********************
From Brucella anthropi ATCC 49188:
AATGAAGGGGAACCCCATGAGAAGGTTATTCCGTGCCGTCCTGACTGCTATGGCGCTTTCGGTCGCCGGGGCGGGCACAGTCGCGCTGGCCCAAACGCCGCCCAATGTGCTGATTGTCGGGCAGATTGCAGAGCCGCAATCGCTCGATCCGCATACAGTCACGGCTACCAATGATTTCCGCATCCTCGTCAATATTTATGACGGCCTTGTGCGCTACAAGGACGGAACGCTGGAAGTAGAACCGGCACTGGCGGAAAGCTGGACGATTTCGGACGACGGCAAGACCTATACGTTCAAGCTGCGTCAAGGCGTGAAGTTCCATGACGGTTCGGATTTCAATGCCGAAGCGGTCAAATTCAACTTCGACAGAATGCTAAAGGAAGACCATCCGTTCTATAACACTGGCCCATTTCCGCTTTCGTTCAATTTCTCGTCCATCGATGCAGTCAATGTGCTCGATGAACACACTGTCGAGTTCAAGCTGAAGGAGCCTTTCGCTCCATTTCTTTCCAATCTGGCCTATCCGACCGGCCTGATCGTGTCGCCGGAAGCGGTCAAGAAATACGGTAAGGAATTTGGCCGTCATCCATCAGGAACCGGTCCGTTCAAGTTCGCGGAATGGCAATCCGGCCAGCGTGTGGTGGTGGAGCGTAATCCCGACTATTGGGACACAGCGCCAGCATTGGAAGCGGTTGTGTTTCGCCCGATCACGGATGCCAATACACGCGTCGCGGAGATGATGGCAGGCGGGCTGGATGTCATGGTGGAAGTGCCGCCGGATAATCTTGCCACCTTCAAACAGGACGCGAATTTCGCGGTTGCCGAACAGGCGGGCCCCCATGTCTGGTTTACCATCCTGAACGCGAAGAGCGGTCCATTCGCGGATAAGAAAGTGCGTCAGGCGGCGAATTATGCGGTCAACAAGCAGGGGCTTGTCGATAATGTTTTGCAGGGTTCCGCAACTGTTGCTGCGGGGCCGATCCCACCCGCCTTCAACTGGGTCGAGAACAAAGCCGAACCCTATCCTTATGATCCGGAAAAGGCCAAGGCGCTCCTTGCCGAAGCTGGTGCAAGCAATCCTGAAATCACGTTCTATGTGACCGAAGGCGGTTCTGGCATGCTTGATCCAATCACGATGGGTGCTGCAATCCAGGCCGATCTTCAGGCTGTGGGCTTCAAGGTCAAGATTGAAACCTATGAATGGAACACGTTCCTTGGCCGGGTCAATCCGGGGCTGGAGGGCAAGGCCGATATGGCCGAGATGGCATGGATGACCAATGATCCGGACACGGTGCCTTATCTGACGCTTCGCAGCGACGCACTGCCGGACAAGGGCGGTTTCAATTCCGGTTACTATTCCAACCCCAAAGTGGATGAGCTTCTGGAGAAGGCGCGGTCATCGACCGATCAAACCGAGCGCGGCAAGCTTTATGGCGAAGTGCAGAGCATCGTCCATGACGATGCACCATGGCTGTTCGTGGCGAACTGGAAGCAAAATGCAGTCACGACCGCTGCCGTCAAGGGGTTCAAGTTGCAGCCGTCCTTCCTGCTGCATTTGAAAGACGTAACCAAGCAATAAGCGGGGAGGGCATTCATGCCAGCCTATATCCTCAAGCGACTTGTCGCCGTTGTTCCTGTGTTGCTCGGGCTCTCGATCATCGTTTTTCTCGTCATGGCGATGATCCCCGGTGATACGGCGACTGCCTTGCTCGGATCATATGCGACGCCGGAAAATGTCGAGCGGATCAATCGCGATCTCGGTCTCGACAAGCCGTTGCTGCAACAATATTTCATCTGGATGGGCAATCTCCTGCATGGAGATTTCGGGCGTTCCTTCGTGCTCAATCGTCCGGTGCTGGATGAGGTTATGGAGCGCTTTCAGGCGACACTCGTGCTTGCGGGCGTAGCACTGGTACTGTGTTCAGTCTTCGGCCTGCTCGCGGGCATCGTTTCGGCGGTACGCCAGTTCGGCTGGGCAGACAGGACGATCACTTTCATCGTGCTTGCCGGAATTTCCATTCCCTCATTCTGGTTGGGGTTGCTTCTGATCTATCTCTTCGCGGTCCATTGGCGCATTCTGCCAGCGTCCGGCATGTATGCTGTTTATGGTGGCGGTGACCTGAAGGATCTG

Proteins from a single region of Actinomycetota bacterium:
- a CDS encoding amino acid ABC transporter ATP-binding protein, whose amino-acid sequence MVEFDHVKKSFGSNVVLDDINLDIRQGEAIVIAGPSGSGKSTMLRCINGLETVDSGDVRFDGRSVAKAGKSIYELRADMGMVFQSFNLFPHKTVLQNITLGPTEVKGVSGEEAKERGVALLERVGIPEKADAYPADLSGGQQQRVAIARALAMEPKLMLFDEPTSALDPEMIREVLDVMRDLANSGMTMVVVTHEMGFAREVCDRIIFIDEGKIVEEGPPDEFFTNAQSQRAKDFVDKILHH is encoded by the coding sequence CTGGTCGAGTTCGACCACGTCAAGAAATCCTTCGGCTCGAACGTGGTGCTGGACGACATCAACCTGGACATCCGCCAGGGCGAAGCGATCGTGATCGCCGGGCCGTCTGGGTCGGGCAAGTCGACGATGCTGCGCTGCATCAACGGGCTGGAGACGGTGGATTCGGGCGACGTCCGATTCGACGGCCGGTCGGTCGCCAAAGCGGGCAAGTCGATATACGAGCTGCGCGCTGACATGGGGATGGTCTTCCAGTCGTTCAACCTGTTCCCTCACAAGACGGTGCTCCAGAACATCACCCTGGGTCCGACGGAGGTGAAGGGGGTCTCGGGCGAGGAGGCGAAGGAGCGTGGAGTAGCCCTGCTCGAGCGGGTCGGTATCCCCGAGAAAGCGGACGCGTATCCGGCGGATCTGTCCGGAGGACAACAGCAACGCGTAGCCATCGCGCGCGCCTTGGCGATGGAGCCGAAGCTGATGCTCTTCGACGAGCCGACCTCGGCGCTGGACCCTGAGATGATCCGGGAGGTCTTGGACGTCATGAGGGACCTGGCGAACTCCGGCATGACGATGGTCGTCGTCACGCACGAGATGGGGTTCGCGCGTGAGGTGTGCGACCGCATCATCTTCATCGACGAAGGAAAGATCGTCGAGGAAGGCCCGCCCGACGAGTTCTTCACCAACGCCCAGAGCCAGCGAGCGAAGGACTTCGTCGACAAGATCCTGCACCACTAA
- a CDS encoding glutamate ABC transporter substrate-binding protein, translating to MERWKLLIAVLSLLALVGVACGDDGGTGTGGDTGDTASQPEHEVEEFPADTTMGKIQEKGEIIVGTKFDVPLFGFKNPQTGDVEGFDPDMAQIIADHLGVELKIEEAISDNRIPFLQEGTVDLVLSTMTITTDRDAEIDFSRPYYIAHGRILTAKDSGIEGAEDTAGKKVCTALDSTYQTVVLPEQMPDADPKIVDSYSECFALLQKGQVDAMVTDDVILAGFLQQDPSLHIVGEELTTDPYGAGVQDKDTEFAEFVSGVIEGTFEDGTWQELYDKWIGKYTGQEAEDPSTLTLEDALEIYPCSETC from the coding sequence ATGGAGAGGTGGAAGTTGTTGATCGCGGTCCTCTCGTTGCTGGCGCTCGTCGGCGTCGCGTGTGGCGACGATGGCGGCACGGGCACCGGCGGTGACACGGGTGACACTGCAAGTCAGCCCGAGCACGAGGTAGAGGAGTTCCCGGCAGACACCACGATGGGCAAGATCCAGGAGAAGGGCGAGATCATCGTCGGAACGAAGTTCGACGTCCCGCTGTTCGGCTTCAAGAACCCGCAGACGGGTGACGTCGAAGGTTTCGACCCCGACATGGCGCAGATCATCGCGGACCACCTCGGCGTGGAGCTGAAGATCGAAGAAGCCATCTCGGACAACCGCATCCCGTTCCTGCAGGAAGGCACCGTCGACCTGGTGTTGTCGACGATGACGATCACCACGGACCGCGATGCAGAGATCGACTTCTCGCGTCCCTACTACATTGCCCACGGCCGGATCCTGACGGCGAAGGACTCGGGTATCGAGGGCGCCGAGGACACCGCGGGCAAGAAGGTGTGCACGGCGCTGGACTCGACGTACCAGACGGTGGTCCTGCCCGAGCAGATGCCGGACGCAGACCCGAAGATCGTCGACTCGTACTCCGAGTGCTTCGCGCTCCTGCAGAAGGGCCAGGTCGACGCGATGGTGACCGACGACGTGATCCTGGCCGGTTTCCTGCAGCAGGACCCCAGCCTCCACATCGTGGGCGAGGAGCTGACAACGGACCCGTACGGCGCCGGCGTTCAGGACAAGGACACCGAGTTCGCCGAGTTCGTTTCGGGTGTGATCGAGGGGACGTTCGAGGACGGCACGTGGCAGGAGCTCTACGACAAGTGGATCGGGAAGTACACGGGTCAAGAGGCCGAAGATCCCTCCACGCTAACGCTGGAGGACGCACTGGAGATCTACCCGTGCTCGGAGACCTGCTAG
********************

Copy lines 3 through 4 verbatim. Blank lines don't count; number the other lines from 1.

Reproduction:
Proteins from a single region of Actinomycetota bacterium:
- a CDS encoding amino acid ABC transporter ATP-binding protein, whose amino-acid sequence MVEFDHVKKSFGSNVVLDDINLDIRQGEAIVIAGPSGSGKSTMLRCINGLETVDSGDVRFDGRSVAKAGKSIYELRADMGMVFQSFNLFPHKTVLQNITLGPTEVKGVSGEEAKERGVALLERVGIPEKADAYPADLSGGQQQRVAIARALAMEPKLMLFDEPTSALDPEMIREVLDVMRDLANSGMTMVVVTHEMGFAREVCDRIIFIDEGKIVEEGPPDEFFTNAQSQRAKDFVDKILHH is encoded by the coding sequence CTGGTCGAGTTCGACCACGTCAAGAAATCCTTCGGCTCGAACGTGGTGCTGGACGACATCAACCTGGACATCCGCCAGGGCGAAGCGATCGTGATCGCCGGGCCGTCTGGGTCGGGCAAGTCGACGATGCTGCGCTGCATCAACGGGCTGGAGACGGTGGATTCGGGCGACGTCCGATTCGACGGCCGGTCGGTCGCCAAAGCGGGCAAGTCGATATACGAGCTGCGCGCTGACATGGGGATGGTCTTCCAGTCGTTCAACCTGTTCCCTCACAAGACGGTGCTCCAGAACATCACCCTGGGTCCGACGGAGGTGAAGGGGGTCTCGGGCGAGGAGGCGAAGGAGCGTGGAGTAGCCCTGCTCGAGCGGGTCGGTATCCCCGAGAAAGCGGACGCGTATCCGGCGGATCTGTCCGGAGGACAACAGCAACGCGTAGCCATCGCGCGCGCCTTGGCGATGGAGCCGAAGCTGATGCTCTTCGACGAGCCGACCTCGGCGCTGGACCCTGAGATGATCCGGGAGGTCTTGGACGTCATGAGGGACCTGGCGAACTCCGGCATGACGATGGTCGTCGTCACGCACGAGATGGGGTTCGCGCGTGAGGTGTGCGACCGCATCATCTTCATCGACGAAGGAAAGATCGTCGAGGAAGGCCCGCCCGACGAGTTCTTCACCAACGCCCAGAGCCAGCGAGCGAAGGACTTCGTCGACAAGATCCTGCACCACTAA